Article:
Q: How has the number of drug overdose deaths changed from 2010 to 2014?

MW: From 2010 through 2014, the number of drug overdose deaths per year increased 23%. During this 5-year period, the age-adjusted rate of drug overdose deaths involving heroin more than tripled, and the rate of drug overdose deaths involving methamphetamine more than doubled.

The rate of drug overdose deaths involving fentanyl more than doubled in a single year (from 2013 to 2014). Fentanyl went from the 9th most common drug involved in overdose deaths in 2013 to the 5th most common in 2014.


Q: What are the most prevalent drugs involved in drug overdose deaths?

MW: The 10 drugs most frequently involved in overdose deaths included the following opioids: heroin, oxycodone, fentanyl, morphine, methadone, and hydrocodone; the following benzodiazepines: alprazolam and diazepam; and the following stimulants: cocaine and methamphetamine.


Q: Were there any findings that surprised you?

MW: We suspected that multidrug toxicity played a role in drug overdose deaths, and this analysis revealed that nearly half of these deaths where at least one drug was mentioned on the death certificate, involved more than one drug. We were surprised that the top 10 drugs were often mentioned in combination with each other. We were also pleasantly surprised to find that the reporting on specific drugs improved with the percentage of death certificates mentioning at least one specific drug increasing from 67% in 2010 to 78% in 2014.


Provisional Estimates of Birth Data for 2014 through the Second Quarter of 2016

November 22, 2016

NCHS has released provisional estimates of selected reproductive indicators from birth data for 2014 through the second quarter of 2016. Estimates for 2014 and 2015 are based on final data.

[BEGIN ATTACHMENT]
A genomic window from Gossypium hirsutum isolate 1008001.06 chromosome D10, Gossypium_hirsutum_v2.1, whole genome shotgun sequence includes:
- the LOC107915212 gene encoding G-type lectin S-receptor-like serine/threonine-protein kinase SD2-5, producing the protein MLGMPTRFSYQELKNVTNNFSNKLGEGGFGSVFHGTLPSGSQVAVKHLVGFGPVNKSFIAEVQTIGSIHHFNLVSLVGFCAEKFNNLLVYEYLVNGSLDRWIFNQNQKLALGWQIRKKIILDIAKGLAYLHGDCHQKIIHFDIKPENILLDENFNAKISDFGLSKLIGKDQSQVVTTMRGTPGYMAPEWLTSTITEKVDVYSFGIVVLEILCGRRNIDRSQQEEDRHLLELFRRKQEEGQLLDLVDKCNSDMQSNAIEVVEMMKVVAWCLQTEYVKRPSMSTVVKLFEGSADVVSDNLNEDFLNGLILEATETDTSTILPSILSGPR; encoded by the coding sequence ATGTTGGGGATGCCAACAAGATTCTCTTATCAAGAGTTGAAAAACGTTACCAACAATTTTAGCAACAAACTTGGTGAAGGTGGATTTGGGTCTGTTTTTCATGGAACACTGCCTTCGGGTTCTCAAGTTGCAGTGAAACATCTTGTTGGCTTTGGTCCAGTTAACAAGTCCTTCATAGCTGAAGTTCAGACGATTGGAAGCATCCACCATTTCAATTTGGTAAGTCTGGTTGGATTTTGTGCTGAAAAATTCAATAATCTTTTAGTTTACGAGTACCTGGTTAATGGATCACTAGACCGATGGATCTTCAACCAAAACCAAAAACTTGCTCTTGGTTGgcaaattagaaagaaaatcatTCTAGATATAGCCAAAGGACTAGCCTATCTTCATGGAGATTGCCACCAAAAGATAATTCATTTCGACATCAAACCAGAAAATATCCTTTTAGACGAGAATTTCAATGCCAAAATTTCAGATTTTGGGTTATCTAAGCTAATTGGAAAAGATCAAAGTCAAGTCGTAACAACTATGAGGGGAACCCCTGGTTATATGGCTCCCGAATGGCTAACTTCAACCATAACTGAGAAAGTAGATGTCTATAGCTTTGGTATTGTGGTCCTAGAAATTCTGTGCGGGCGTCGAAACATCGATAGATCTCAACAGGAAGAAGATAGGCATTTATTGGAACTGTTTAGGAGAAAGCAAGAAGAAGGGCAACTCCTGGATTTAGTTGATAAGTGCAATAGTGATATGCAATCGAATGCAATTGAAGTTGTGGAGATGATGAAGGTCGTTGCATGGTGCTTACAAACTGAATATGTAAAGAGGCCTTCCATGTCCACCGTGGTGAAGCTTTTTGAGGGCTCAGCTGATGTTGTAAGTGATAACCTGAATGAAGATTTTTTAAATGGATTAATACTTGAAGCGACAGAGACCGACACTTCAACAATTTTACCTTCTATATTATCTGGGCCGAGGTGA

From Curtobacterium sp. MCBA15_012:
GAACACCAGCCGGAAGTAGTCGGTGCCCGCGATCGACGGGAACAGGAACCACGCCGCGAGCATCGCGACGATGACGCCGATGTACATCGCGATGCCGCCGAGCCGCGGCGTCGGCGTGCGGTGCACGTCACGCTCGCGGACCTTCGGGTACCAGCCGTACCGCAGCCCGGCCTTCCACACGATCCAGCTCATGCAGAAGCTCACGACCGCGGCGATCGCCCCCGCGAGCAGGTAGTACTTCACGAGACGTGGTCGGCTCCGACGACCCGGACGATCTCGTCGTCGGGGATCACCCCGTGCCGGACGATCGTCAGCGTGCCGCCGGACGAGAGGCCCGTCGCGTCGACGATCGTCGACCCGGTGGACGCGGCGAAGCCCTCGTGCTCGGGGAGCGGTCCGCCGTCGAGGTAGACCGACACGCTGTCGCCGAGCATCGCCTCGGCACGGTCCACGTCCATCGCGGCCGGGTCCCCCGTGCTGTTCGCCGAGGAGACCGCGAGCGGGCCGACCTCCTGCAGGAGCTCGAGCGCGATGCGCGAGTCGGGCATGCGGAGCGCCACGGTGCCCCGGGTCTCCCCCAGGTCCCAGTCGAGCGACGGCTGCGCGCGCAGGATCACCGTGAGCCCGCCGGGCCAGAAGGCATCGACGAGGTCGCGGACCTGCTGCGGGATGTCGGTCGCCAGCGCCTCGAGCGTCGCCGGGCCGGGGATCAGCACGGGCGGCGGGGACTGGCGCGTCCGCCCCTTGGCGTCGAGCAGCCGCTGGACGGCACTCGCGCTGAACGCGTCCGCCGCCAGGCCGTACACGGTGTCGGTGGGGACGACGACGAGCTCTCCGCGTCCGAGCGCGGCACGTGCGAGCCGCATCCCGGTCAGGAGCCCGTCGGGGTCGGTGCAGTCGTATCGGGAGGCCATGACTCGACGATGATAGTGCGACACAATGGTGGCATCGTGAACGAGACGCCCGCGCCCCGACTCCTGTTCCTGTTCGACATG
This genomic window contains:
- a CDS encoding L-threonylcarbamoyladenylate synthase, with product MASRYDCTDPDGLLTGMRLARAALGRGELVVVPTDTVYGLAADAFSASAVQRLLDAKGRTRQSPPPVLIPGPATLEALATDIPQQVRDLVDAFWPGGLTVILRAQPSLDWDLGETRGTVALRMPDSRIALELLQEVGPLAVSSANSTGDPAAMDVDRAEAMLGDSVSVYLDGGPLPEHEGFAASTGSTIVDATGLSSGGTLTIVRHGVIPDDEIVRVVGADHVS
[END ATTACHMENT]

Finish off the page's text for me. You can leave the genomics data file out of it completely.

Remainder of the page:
The estimates for the first and second quarter of 2016 are based on all birth records received and processed by NCHS as of August 28, 2016.

Estimates are presented for: general fertility rates, age-specific birth rates, total and low risk cesarean delivery rates, preterm birth rates and other gestational age categories. These indicators were selected based on their importance for public health surveillance as well as the feasibility of producing reliable estimates using available provisional data. Future quarterly releases will include additional birth indicators from natality data.

Quarterly estimates are compared with estimates for the same quarter of the preceding year; for example, the second quarter of 2016 is compared with the second quarter of 2015. For comparability with rates for 12-month periods, the quarterly (3-month) rates have been annualized to present births per year per 1,000 population that would be expected if the quarter-specific rate prevailed for 12 months.

In addition, the rates and percentages for a 12-month period ending with each quarter (i.e., 12-month moving average) are presented to account for seasonality. Estimates for the 12-month period ending with the fourth quarter in each year can be interpreted as an annual provisional estimate for that year.

natality_infographic

 

 


Continued Declines in Teen Births in the United States, 2015

September 28, 2016

The birth rate for teenagers aged 15–19 has fallen almost continuously since 1991, reaching historic lows for the nation every year since 2009.

Despite declines in all racial and ethnic groups, teen birth rates continue to vary considerably by race and ethnicity. Moreover, the U.S. teen birth rate remains higher than in other industrialized countries.

Childbearing by teenagers continues to be a matter of public concern.

A new report presents the recent and long-term trends and disparity in teen childbearing by race and Hispanic origin.

Findings:

  • The teen birth rate declined to another historic low for the United States in 2015, down 8% from 2014 to 22.3 births per 1,000 females aged 15–19.
  • The birth rates for teenagers aged 15–17 and 18–19 declined in 2015 to 9.9 and 40.7, respectively, which are record lows for both groups.
  • In 2015, birth rates declined to 6.9 for Asian or Pacific Islander, 16.0 for non-Hispanic white, 25.7 for American Indian or Alaska Native, 31.8 for non-Hispanic black, and 34.9 for Hispanic female teenagers aged 15–19.
  • Birth rates fell to record lows for nearly all race and Hispanic-origin groups of females aged 15–19, 15–17, and 18–19 in 2015.

U.S. Death Rates Higher, According to Early Preliminary Data